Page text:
Well that’s what you may have said, even a week ago. Are you still so sure about the solidity and inevitability of the ‘real’ world? Are you still convinced that ‘they’ will take good care of ‘us,’ that ‘they’ will ensure that ‘we’ don’t go too far? When will it sink in, that there is only us, there is only we – and we are them, and they are us. Pollutians, planets, bumbershoot trees and wumps – this is we, this is us. Social activist Charles Eisenstein refers to this truth as ‘the Story of Interbeing,’ which he explores in his aptly-titled book The More Beautiful World Our Hearts Know is Possible.

The story of the Wump World ends on a hopeful note: the beleaguered wumps venture out of the caves and eventually find a small, undamaged corner of grass and trees where they can survive.

In time the murky skies would clear up and the rains would wash the scum from the rivers and lakes. The tall buildings would come tumbling down and the freeways would crumble away. And in time the green growth would wind its way up through the rubble. But the Wump World would never be quite the same.

no class

Time to take Joe Bageant down from the shelf and consider his more-relevant-than-ever reflections on the American hologram.

He wasn’t kidding when he wrote that “the four cornerstones of the American political psyche are (1) emotion substituted for thought, (2) fear, (3) ignorance, and (4) propaganda.” Those ingredients have now put a beligerent, misogynist ass into the country’s highest office and a conservative majority into both houses of Congress.

Bageant told it like it is: what we are witnessing is a class war.

“Class,” however, is defined not in terms of income or degrees but in terms of power…. Leaving aside all numbers, “working class” might best be defined like this: You do not have power over your work. You do not control when you work, how much you get paid, how fast you work, or whether you will be cut loose from your job at the first shiver on Wall Street.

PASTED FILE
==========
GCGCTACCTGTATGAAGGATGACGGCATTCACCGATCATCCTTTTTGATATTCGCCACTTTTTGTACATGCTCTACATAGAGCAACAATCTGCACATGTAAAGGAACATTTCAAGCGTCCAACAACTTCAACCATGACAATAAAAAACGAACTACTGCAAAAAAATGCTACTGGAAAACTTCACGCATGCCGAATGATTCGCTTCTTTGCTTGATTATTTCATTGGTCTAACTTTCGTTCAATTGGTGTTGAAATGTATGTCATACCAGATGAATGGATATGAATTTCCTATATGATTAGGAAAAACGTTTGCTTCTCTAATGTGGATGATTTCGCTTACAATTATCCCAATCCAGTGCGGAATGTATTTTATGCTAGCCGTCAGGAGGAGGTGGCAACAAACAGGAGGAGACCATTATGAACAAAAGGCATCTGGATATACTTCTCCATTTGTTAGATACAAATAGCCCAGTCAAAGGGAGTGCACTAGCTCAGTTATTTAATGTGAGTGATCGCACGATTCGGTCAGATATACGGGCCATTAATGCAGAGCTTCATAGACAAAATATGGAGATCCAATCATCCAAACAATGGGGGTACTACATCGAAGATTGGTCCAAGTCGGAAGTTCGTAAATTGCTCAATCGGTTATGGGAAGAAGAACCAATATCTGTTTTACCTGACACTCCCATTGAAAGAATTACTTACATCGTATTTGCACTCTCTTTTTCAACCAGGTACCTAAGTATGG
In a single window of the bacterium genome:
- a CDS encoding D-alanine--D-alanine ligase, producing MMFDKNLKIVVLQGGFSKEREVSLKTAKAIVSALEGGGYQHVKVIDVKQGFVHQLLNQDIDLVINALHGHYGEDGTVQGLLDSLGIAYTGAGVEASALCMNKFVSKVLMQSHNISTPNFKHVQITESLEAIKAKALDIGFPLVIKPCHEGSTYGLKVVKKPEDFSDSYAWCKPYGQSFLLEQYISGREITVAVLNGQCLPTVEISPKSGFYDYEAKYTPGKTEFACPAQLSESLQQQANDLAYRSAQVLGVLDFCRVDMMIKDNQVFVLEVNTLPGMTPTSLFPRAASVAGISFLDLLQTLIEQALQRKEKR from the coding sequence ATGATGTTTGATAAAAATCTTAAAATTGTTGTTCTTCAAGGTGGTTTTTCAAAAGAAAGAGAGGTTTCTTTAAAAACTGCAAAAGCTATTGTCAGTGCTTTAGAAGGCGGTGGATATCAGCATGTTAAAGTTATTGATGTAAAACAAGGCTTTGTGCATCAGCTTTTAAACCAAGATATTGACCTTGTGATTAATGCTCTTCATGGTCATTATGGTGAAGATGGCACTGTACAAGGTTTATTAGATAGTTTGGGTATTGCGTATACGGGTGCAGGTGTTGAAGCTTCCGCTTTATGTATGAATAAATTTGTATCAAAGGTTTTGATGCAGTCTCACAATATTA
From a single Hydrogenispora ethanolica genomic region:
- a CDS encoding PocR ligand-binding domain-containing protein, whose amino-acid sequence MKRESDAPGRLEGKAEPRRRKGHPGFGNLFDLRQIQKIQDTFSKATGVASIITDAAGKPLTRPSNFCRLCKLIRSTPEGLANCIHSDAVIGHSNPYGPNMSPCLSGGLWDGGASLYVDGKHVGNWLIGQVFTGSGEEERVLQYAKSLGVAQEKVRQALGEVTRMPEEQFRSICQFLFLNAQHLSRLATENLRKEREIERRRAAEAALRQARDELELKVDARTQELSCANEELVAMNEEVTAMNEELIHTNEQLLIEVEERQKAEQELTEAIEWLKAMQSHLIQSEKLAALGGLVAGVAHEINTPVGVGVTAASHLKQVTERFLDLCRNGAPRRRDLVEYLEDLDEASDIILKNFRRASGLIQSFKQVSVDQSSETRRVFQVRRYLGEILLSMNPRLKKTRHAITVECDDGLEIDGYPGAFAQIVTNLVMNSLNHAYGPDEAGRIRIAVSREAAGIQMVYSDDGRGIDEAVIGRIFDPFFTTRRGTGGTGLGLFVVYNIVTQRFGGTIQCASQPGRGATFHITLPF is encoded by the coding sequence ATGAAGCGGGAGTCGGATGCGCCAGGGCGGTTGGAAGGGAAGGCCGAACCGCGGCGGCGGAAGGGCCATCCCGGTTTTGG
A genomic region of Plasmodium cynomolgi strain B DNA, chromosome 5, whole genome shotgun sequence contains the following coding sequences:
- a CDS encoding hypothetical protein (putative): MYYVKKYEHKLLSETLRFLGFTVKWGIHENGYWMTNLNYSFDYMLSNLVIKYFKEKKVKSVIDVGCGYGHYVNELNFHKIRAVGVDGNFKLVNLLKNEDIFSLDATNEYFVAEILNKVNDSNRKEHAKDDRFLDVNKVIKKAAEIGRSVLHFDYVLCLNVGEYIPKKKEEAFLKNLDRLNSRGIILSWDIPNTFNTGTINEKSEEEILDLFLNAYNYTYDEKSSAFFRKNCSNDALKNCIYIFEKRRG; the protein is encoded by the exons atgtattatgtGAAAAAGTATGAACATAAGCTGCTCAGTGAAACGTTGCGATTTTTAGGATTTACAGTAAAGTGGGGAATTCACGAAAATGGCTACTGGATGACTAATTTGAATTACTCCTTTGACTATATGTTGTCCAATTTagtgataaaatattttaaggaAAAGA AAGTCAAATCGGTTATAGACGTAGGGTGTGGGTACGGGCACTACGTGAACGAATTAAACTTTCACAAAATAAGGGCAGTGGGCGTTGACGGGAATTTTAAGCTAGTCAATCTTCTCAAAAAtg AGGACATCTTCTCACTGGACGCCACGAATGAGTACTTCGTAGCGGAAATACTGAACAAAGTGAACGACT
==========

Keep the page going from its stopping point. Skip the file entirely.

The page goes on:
Why on earth anyone thinks that Donald Trump heralds a corrective to this, I don’t know. Well yes I do: see above numbers 1 through 4. Trump is a class hero precisely because he has no class.

Bageant goes on to observe that

The New Conservatism arose in the same way left-wing movements do, by approximately the same process, and for the same reasons: widespread but unacknowledged dissatisfaction, in this case with the erosion of “traditional” life and values in America as working people perceive them. Otherwise known as change…. There is no good reason why for the past thirty years the uncertainty and dissatisfaction of people… was automatically snubbed as unenlightened by so many on the left. If the left had identified and dealt with this dissatisfaction early on, if they had counteracted the fallacies the Republicans used to explain that dissatisfaction, if they had listened instead of stereotyping blue-coller angst as “Archie Bunkerism” (itself a stereotype of a stereotype delivered unto their minds by television) and maybe offered some gutsy, comprehensible, and practical solutions, we might have witnessed something better than the Republican syndicate’s lying and looting…. Real movements take advantage of the protest-potential to be found among dissatisfied and disappointed people – people disenfranchised by bureaucracy, technocracy, and “experts.” Rightists tapped into that dissatisfaction by lamenting the loss of community and values and attributing it to the “cultural left’s” feminism and antiracism, the gay movement, and so on. The Republican message, baloney though it is, was accessible [while] the Democrats didn’t have any message at all.